by Mark E. Klein, MD
“I think anytime you use science to kind of fundamentally change what people are used to, I think it’s a difficult thing to grapple with.” So spoke Ned Calonge, chair of the United States Preventive Services Task Force (USPSTF) in explaining the reaction to that group’s recommendation to radically alter their previous guidelines for breast cancer screening. Regrettably the incorrect application of science, as in the current case, often leads to erroneous conclusions and profoundly bad decisions.
The USPSTF’s recent pronouncement utilizes the same warped reasoning we have already witnessed from this organization.
In November 2008 this same group recommended against the use of a terrific diagnostic procedure, Virtual Colonoscopy, also know as CT Colonography, as an alternative to traditional colonoscopy for the early detection of precancerous colon polyps. Their verdict served as the basis for Medicare’s May 2009 decision to deny payment for this procedure. The data on this technique is crystal clear. It is far safer than traditional colonoscopy, of greater or equal accuracy for the detection of significant polyps as traditional colonoscopy, and as a bonus is less expensive.
Why did the USPSTF refuse to endorse a procedure enthusiastically recommended by numerous professional physician organizations, the American Cancer Society and the national Blue Cross Blue Shield Technology Evaluation Center, a group not anxious to add to the cost of healthcare? Because although they accepted that Virtual Colonoscopy was accurate in diagnosing colon polyps, they feared that the CT-based technique could identify possible abnormalities outside of the colon that might lead to further unnecessary testing and drive up the cost of screening; a theoretical and unsubstantiated risk.
What this group chose instead to ignore was the very real risk, in fact the guarantee, that some Medicare recipients would die because they failed to get adequately screened for colon cancer because this excellent diagnostic tool was unavailable to them. The sixteen members of the USPSTF completely missed the forest for the trees.
One thousand women must undergo mammographic screening to find seven breast cancers; for 993 women the procedure is a waste of time and money. Of course we have no idea which seven of the thousand will benefit, so we screen them all. Seven out of a thousand is a pretty small number. It seems like a lot of effort for a little gain, yet women have collectively decided that they are willing to accept these numbers to achieve the 35% reduction in breast cancer deaths that mammography has delivered.
The USPSTF, having performed no new studies but merely re-analyzed existing data, is now stating that although we know that some women age 40-50 will die from breast cancer under these new guidelines, it’s a small number relative to all of the financial and other costs that would be incurred to screen all women of this age.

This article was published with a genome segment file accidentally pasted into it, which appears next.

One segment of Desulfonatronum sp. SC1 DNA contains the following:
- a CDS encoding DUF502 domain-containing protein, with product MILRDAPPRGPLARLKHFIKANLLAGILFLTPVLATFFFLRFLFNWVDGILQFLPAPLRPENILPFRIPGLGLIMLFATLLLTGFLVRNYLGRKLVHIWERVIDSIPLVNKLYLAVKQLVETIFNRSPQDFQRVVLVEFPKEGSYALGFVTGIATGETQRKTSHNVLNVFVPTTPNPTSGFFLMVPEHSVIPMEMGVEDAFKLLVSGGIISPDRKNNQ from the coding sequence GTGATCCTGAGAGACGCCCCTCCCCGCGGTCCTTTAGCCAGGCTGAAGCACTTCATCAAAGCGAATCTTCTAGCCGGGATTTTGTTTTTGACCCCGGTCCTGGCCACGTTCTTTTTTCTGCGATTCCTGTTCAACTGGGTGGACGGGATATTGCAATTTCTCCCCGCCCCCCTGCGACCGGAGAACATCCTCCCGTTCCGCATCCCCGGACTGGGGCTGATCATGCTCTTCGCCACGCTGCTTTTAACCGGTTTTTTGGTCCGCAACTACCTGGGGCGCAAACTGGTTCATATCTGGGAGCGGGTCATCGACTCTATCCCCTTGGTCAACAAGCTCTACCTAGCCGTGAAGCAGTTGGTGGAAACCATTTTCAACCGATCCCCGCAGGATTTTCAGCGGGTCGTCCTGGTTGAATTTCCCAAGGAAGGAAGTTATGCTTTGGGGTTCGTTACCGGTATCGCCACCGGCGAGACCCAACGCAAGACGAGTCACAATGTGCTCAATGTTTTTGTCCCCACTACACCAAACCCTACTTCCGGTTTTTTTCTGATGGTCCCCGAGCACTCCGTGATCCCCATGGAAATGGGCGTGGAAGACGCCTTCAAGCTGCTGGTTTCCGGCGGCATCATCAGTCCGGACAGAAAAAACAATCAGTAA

Let’s frame this concept a bit more simply. Just about everyone who boards an airplane is interested only in arriving at their destination safely. Unfortunately there is an infinitesimal number of individuals—we call them terrorists—who wish to blow that airliner into fragments somewhere over Ohio. It’s a very small number relative to the volume of the flying public. Is it really worth it to do any airport screening at all? While we’re at it, should we bother to inspect every food facility? Only a fraction of one percent harbors salmonella. And how about those railings on stairs, or elevator doors that only open when the elevator is really there? Are they worth all of the expense to save the few who aren’t paying attention?
All of these situations involve infinitesimal risk, but the possible outcome of ignoring that risk is monumental. Screening for any disease, unless it has an absurdly high prevalence, is all about doing a lot for a relatively small yield, but not screening results in what we have collectively decided is an unacceptable outcome.
So which is it? Do we wish to find as many early breast cancers as we can, knowing that the costs will be high and that some women will be unnecessarily frightened and even biopsied to save a small number of lives, or not? Because if we do wish to find those cancers that if caught early will save lives, then shoot for the highest possible sensitivity. Screen young women and screen annually, or don’t screen at all.
The USPSTF’s recommendations are, if not outright dangerous, at the minimum the foolish implementation of good science.
Mark E. Klein is a radiologist at Washington Radiology Associates, in Washington, DC.
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